[0019] Another aspect of the invention may include a hydraulic press component. The hydraulic press can be lowered into the sludge-filled chamber to apply external pressure on the sludge from above. This pressure accelerates the filtration process by squeezing water out of the sludge, through the filters, and into the conduits. In one embodiment, the hydraulic press is used in conjunction with a membrane as described in the preceding paragraph, thus adding additional external pressure to the pressure differential produced by the combination of the membrane and the vacuum pump.

[0020] Other features to accelerate the filtration process may be present in the chamber, membrane, or hydraulic press (if present). The invention may include heating elements, either dispersed throughout the chamber, as part of the membrane, and/or as part of the press, for raising the temperature of the sludge. This has the dual effect of accelerating the filtration process and causing substantial drying by evaporation. Related aspects of the invention optionally include a thermometer for measuring the temperature of the sludge and a thermostat for adjusting the quantity of heat delivered to the sludge.

[0021] The invention may also include vibrating elements dispersed throughout the chamber, as part of the press, and/or as part of the membrane. The vibrating elements agitate the sludge, thus accelerating the filtration process.

[0022] The invention may further include air injectors dispersed throughout the chamber, as part of the press, and/or as part of the membrane. The air injectors both accelerate the filtration process by further agitating the sludge and accelerate the drying process by providing a blow-drying mechanism. The air injectors may include either high pressure air injectors or high volume air injectors or both. Bursts of air or bursts of water into the main tank chamber through the filters from air or water injectors in the conduits can be used to clean the filter of fine particulate matter that may block water from passing through during filtration. Liquids and gases other than air may be introduced to speed filtration, or to change the composition of a slurry.

[0023] One aspect of the invention includes a fully functional, portable scale model of the full sized separation apparatus. This model apparatus can be used to study and analyze sludges generated at particular industrial sites in order to determine whether the apparatus would be a substantial improvement over separation apparatus already in place. If the data indicate that the apparatus of the invention is a substantial improvement, further tests can indicate the number of permanent full sized apparatuses that would be required to process sludge at the rate the sludge is generated. The model apparatus can also be used to generate a substantially dry product in order to determine whether that dry product has enhanced commercial value.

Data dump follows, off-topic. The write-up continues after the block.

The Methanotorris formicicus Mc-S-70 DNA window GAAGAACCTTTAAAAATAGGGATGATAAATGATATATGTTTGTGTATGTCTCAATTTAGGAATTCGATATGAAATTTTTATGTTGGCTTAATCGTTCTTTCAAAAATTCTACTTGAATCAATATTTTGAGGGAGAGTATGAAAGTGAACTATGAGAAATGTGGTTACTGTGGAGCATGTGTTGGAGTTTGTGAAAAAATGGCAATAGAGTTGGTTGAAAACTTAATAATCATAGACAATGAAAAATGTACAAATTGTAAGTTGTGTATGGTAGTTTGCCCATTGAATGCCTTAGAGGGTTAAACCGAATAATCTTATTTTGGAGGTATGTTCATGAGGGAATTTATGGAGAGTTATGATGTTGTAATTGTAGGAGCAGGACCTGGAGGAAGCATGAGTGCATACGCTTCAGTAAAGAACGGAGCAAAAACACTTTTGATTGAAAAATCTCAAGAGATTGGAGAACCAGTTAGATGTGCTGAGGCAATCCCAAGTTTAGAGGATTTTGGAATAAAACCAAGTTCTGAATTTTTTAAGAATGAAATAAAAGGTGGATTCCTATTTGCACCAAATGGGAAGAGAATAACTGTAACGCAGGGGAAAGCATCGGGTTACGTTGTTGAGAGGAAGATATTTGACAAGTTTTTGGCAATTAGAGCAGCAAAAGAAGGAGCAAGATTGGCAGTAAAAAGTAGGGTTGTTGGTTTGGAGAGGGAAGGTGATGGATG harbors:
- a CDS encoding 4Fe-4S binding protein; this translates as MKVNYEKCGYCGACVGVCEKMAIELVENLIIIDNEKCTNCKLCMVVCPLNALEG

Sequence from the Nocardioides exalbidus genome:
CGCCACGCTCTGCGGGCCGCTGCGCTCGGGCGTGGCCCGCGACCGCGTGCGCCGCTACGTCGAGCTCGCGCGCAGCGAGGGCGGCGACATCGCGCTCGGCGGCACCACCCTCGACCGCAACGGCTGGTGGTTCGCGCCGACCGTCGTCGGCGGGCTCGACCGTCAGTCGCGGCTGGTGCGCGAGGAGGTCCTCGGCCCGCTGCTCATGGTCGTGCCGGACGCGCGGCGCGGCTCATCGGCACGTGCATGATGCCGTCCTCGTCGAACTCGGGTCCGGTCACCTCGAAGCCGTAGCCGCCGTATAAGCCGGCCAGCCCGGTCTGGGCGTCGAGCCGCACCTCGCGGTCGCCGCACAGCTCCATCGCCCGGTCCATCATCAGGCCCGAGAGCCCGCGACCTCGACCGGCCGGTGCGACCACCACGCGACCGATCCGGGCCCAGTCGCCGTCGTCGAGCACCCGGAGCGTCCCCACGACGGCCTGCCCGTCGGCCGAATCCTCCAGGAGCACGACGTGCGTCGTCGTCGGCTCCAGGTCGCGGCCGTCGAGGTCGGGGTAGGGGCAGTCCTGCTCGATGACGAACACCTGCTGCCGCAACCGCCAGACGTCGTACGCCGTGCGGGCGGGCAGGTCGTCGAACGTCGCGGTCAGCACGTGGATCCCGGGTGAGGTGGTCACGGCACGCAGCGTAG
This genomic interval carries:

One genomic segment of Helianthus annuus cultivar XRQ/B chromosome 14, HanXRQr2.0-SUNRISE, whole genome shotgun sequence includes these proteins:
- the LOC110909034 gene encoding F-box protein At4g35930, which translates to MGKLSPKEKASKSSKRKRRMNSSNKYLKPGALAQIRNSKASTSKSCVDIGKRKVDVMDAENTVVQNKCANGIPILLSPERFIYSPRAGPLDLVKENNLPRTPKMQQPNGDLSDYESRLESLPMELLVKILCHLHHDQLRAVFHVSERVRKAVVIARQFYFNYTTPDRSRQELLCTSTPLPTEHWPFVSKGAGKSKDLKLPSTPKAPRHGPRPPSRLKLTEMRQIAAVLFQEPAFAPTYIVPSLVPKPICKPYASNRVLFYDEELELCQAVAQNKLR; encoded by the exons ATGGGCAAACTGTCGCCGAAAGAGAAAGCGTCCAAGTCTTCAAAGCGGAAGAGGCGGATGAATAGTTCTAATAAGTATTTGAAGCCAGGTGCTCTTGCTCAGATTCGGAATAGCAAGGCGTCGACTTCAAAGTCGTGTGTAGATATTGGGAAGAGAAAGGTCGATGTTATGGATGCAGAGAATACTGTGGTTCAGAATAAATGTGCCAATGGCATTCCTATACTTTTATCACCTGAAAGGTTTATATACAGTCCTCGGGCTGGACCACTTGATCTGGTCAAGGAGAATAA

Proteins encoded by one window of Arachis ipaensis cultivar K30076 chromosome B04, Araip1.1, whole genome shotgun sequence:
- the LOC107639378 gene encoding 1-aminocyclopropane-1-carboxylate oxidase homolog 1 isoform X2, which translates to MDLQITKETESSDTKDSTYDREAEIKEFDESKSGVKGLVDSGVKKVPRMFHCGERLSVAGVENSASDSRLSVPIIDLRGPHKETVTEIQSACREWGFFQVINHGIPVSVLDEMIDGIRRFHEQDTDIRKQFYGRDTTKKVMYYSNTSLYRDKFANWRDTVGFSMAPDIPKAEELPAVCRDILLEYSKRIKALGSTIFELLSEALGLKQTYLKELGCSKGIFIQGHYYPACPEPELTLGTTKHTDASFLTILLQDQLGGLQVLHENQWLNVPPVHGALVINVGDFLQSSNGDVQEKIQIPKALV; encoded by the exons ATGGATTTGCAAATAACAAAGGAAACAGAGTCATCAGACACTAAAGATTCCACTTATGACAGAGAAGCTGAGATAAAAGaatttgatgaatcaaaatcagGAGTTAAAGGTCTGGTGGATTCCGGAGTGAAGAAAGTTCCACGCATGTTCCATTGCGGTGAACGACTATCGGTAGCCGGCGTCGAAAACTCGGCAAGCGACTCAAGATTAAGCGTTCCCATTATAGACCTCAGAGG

[0024] The model apparatus can be used to determine the optimal operating conditions for the full scale apparatus. Such a use may allow the full scale apparatus to be made more cheaply because it should not require the same measurement devices that the model apparatus would have. For example, if the model apparatus has moisture sensors, temperature probes, and dust probes, then the model apparatus can be used to determine the optimal press pressure, sludge temperature, and processing time. These variables can then be recorded and used with the full scale apparatus, and the full scale apparatus would therefore not need the sensors and probes to make that determination.

[0025] It is to be understood that both the foregoing general description and the following detailed description are exemplary and explanatory, and are intended to provide further explanation of the invention as claimed.

[0026] The accompanying drawings are included to provide a further understanding of the invention and are incorporated in and constitute a part of this specification illustrating embodiments of the invention. The drawings, together with the description, serve to explain the principle of the invention, but are not meant to limit the scope of the claims.